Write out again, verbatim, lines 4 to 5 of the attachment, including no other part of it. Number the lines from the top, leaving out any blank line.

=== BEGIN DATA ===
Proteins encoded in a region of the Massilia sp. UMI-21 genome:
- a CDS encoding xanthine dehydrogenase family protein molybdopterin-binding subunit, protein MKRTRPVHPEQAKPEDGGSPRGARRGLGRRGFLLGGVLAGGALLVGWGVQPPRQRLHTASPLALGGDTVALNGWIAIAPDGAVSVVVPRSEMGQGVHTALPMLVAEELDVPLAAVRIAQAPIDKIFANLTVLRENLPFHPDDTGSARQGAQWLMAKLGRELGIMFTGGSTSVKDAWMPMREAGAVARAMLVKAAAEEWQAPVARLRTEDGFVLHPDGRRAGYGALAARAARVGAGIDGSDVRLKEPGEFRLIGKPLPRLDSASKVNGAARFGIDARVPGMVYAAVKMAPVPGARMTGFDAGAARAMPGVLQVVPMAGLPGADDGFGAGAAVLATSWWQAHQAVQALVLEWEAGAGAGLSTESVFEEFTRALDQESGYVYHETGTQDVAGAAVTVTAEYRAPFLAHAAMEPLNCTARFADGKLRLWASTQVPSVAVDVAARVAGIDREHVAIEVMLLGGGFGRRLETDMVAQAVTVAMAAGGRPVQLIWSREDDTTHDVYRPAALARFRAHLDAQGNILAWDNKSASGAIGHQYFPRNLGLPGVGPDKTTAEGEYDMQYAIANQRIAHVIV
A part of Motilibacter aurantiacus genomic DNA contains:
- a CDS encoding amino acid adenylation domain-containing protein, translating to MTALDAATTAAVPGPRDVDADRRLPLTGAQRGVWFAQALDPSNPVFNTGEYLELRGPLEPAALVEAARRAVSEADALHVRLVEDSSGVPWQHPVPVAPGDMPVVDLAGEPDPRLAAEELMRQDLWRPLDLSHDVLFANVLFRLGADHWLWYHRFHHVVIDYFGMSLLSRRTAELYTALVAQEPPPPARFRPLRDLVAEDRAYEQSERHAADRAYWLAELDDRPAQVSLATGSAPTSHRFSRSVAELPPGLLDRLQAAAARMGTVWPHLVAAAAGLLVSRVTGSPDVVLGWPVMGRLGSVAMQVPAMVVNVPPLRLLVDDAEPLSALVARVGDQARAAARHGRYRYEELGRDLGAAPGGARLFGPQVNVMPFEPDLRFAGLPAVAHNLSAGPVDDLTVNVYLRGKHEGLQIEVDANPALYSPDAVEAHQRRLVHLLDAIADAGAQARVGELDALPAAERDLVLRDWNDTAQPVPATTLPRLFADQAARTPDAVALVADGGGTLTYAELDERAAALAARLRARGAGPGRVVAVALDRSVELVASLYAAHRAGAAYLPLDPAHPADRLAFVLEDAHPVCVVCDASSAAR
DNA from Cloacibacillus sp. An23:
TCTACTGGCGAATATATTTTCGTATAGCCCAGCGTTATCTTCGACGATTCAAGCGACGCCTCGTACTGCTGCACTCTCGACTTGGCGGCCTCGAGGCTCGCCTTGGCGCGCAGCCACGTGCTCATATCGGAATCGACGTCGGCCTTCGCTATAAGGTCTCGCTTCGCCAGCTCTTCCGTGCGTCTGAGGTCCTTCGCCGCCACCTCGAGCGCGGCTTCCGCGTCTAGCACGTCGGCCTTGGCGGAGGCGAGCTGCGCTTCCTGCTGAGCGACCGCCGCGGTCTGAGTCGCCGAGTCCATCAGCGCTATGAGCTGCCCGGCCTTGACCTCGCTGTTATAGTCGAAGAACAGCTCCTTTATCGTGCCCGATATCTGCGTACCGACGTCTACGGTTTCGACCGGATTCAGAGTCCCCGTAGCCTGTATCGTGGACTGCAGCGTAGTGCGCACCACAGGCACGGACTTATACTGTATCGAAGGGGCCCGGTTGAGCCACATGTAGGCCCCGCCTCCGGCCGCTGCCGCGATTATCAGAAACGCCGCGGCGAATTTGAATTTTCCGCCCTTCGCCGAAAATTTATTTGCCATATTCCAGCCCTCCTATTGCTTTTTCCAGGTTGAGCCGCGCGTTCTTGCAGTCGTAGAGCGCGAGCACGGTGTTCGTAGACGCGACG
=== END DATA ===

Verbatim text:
- a CDS encoding amino acid adenylation domain-containing protein, translating to MTALDAATTAAVPGPRDVDADRRLPLTGAQRGVWFAQALDPSNPVFNTGEYLELRGPLEPAALVEAARRAVSEADALHVRLVEDSSGVPWQHPVPVAPGDMPVVDLAGEPDPRLAAEELMRQDLWRPLDLSHDVLFANVLFRLGADHWLWYHRFHHVVIDYFGMSLLSRRTAELYTALVAQEPPPPARFRPLRDLVAEDRAYEQSERHAADRAYWLAELDDRPAQVSLATGSAPTSHRFSRSVAELPPGLLDRLQAAAARMGTVWPHLVAAAAGLLVSRVTGSPDVVLGWPVMGRLGSVAMQVPAMVVNVPPLRLLVDDAEPLSALVARVGDQARAAARHGRYRYEELGRDLGAAPGGARLFGPQVNVMPFEPDLRFAGLPAVAHNLSAGPVDDLTVNVYLRGKHEGLQIEVDANPALYSPDAVEAHQRRLVHLLDAIADAGAQARVGELDALPAAERDLVLRDWNDTAQPVPATTLPRLFADQAARTPDAVALVADGGGTLTYAELDERAAALAARLRARGAGPGRVVAVALDRSVELVASLYAAHRAGAAYLPLDPAHPADRLAFVLEDAHPVCVVCDASSAAR
DNA from Cloacibacillus sp. An23: